Ann Occup Environ Med.  2020;32(1):e13. 10.35371/aoem.2020.32.e13.

Longitudinal associations between occupational stress and depressive symptoms

Affiliations
  • 1Department of Occupational and Environmental Medicine, Inha University Hospital, Incheon, Korea
  • 2Department of Environmental Health Sciences, Graduate School of Public Health, Seoul National University, Seoul, Korea
  • 3Department of Occupational and Environmental Medicine, School of Medicine, Inha University, Incheon, Korea
  • 4Departments of Social and Preventive Medicine and Occupational and Environmental Medicine, School of Medicine, Inha University, Incheon, Korea

Abstract

Background
Most of the studies that have examined the association between the sub-factors of occupational stress and depressive symptoms have used cross-sectional data. However, our study has longitudinally measured the occupational stress and depressive symptoms of Korean workers of a semiconductor manufacturing company across six years to intending to investigate the associations between the sub-factors of occupational stress and depressive symptoms using longitudinal data.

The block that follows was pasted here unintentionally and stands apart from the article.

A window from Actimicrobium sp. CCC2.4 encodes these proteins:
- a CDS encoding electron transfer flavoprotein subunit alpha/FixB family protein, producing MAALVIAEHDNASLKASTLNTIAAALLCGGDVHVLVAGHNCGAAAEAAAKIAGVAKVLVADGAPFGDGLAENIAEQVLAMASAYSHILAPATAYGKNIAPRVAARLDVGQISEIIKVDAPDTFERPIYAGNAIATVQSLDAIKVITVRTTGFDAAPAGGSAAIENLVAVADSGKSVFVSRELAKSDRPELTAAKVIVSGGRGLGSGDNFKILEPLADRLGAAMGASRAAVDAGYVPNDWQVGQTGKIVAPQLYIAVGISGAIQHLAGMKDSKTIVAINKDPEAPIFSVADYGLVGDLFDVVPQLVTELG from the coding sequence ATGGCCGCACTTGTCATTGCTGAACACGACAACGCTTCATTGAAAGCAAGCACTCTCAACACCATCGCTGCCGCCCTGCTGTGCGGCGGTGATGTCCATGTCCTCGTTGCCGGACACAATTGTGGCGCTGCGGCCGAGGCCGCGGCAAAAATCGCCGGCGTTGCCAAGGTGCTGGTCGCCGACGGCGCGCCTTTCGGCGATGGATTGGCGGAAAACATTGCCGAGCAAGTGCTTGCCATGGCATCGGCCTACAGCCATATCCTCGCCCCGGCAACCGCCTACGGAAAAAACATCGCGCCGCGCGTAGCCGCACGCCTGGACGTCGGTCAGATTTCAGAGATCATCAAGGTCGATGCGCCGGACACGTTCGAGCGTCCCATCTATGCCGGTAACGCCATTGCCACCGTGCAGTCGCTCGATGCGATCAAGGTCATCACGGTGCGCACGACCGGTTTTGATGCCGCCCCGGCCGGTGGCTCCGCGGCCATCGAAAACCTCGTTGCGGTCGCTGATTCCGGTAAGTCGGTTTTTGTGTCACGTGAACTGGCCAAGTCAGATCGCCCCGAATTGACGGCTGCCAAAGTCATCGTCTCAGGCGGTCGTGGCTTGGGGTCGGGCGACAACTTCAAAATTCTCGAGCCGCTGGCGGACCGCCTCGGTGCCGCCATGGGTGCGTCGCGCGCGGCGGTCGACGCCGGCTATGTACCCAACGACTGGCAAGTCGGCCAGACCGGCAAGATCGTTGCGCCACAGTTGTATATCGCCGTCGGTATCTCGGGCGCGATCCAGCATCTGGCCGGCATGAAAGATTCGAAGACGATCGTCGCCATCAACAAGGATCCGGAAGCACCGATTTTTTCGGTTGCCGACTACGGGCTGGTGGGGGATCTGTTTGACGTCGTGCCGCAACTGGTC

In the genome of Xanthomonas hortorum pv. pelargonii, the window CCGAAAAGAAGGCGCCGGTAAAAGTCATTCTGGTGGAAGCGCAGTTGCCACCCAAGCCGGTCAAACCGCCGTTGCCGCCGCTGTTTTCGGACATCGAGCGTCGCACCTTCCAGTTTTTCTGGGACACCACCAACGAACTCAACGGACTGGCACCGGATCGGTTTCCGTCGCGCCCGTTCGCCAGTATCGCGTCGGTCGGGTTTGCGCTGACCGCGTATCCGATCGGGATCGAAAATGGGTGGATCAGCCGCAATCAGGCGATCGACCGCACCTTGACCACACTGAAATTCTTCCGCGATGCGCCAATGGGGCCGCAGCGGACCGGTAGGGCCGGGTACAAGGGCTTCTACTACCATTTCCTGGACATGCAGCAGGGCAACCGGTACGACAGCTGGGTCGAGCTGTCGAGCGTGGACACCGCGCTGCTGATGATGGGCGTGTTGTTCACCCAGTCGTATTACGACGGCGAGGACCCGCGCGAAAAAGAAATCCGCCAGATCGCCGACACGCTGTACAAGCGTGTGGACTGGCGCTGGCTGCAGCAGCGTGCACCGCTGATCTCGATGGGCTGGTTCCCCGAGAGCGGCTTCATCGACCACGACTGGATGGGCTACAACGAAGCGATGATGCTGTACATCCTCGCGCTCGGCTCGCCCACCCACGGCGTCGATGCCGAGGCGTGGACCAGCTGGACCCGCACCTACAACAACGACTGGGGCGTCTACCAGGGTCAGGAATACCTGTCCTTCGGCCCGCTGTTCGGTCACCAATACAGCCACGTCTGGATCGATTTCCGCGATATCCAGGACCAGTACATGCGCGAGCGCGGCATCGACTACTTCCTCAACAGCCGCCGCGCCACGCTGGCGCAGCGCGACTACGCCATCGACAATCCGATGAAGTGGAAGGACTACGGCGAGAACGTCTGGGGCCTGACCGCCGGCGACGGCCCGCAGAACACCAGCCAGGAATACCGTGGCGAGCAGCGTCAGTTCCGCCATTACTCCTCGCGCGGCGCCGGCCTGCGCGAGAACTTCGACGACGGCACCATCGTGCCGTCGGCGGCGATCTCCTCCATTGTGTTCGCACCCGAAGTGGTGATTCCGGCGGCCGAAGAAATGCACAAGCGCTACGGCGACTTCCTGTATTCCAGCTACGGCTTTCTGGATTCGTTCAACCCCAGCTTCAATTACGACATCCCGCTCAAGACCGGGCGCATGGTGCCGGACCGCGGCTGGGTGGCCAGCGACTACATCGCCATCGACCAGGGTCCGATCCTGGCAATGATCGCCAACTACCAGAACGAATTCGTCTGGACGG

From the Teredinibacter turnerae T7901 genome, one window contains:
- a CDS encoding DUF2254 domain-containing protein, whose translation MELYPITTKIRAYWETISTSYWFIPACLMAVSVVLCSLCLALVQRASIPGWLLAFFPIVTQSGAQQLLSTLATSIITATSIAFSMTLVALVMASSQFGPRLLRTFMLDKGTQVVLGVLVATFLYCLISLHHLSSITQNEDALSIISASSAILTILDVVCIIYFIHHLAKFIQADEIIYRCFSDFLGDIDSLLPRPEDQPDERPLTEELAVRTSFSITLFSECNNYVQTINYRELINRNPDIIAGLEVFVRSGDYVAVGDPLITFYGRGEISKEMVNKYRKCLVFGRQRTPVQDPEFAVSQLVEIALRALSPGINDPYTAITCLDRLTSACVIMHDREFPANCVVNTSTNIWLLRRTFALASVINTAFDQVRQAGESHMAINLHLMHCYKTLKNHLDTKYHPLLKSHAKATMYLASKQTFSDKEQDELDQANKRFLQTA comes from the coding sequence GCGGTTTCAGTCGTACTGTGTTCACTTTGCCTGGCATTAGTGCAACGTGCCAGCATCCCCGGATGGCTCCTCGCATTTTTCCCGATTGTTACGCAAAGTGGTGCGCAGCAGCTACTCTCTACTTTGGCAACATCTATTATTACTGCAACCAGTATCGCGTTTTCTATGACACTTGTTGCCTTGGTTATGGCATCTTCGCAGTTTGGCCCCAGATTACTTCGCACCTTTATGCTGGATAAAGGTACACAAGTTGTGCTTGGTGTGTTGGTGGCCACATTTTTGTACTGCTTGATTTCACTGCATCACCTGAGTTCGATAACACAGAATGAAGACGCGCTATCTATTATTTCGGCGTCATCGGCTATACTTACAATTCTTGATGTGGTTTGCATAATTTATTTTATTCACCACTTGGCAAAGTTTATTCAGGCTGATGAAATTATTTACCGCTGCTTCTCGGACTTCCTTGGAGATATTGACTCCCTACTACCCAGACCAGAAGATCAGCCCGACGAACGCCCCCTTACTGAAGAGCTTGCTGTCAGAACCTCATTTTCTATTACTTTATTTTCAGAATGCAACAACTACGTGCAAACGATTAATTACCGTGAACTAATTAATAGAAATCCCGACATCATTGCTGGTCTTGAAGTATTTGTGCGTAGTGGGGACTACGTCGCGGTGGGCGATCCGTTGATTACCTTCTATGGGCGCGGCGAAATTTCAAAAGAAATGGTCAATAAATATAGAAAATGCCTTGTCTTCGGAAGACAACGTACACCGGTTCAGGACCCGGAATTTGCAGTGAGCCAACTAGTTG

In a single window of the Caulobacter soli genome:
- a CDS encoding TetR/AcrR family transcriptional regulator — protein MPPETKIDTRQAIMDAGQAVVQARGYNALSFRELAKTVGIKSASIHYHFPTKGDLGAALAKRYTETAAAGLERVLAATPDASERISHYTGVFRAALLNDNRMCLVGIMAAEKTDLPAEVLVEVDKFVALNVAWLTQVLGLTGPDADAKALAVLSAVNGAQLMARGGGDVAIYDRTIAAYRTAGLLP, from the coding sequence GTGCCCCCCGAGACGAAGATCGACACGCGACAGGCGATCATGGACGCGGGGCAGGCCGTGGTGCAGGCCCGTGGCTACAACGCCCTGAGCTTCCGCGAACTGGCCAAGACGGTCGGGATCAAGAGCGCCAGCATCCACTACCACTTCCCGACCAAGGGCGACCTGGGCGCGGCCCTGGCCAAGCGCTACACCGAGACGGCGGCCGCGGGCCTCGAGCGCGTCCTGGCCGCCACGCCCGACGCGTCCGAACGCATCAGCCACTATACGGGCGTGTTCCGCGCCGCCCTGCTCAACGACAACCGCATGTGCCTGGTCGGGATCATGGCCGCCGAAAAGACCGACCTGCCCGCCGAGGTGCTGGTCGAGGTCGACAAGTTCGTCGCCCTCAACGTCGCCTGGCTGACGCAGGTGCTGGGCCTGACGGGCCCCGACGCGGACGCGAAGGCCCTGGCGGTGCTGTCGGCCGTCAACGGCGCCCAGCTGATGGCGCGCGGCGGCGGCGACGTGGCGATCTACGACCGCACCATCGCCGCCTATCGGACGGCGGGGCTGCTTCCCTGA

Methods
Data collected from the workers of a semiconductor manufacturing company. Out of 1,013 recruited workers, 405 (40.0%) completed the survey questionnaires at 3 and 6-year follow-ups. Occupational stress was measured using a shorter version of the Korean Occupational Stress Scale (KOSS), whereas depressive symptoms were assessed using the Korean version of the Center for Epidemiological Studies-Depressive Symptoms Scale (CES-D). The data of male and female participants independently analyzed. Longitudinal associations were analyzed using panel data analysis with fixed effects.
Results
In panel data analysis with fixed effects, job insecurity (B = 0.048, p-value = 0.004) was associated with depressive symptoms among male workers. In female workers, inadequate social support (B = 0.080, p-value < 0.001), job insecurity (B = 0.039, p-value = 0.004), lack of reward (B = 0.059, p-value = 0.004) and discomfort in occupational climate (B = 0.074, p-value < 0.001) were associated with depressive symptoms among female workers.
Conclusions
Temporal changes in the sub-factors of occupational stress were associated with changes in depressive symptoms within the same period. There was a gender difference in occupational stress sub-factors related to depressive symptoms.

Keyword

Occupational stress; Depressive symptoms; Depressive symptoms scale; Korean Occupational Stress Scale; Korea; Worker
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